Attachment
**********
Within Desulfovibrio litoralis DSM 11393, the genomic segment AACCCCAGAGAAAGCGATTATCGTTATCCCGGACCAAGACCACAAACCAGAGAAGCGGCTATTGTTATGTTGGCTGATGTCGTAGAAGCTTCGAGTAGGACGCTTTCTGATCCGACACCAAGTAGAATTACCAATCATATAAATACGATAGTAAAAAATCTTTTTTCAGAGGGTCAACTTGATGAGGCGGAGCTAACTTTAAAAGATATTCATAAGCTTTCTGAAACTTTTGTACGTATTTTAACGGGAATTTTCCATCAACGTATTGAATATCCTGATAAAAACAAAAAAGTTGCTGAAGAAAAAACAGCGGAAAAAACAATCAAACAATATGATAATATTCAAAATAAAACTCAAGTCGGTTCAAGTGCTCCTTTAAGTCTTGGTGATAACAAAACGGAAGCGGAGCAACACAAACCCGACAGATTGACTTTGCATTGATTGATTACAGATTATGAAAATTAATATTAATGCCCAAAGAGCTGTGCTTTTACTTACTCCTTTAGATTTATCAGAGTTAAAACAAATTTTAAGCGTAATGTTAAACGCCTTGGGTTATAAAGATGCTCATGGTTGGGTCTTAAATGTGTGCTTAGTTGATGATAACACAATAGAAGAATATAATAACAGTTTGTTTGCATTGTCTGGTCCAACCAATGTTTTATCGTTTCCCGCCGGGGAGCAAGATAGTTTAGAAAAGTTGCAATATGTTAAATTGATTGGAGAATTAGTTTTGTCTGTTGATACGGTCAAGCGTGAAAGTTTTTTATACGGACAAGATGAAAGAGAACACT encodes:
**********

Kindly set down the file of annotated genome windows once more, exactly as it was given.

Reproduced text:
Within Desulfovibrio litoralis DSM 11393, the genomic segment AACCCCAGAGAAAGCGATTATCGTTATCCCGGACCAAGACCACAAACCAGAGAAGCGGCTATTGTTATGTTGGCTGATGTCGTAGAAGCTTCGAGTAGGACGCTTTCTGATCCGACACCAAGTAGAATTACCAATCATATAAATACGATAGTAAAAAATCTTTTTTCAGAGGGTCAACTTGATGAGGCGGAGCTAACTTTAAAAGATATTCATAAGCTTTCTGAAACTTTTGTACGTATTTTAACGGGAATTTTCCATCAACGTATTGAATATCCTGATAAAAACAAAAAAGTTGCTGAAGAAAAAACAGCGGAAAAAACAATCAAACAATATGATAATATTCAAAATAAAACTCAAGTCGGTTCAAGTGCTCCTTTAAGTCTTGGTGATAACAAAACGGAAGCGGAGCAACACAAACCCGACAGATTGACTTTGCATTGATTGATTACAGATTATGAAAATTAATATTAATGCCCAAAGAGCTGTGCTTTTACTTACTCCTTTAGATTTATCAGAGTTAAAACAAATTTTAAGCGTAATGTTAAACGCCTTGGGTTATAAAGATGCTCATGGTTGGGTCTTAAATGTGTGCTTAGTTGATGATAACACAATAGAAGAATATAATAACAGTTTGTTTGCATTGTCTGGTCCAACCAATGTTTTATCGTTTCCCGCCGGGGAGCAAGATAGTTTAGAAAAGTTGCAATATGTTAAATTGATTGGAGAATTAGTTTTGTCTGTTGATACGGTCAAGCGTGAAAGTTTTTTATACGGACAAGATGAAAGAGAACACT encodes: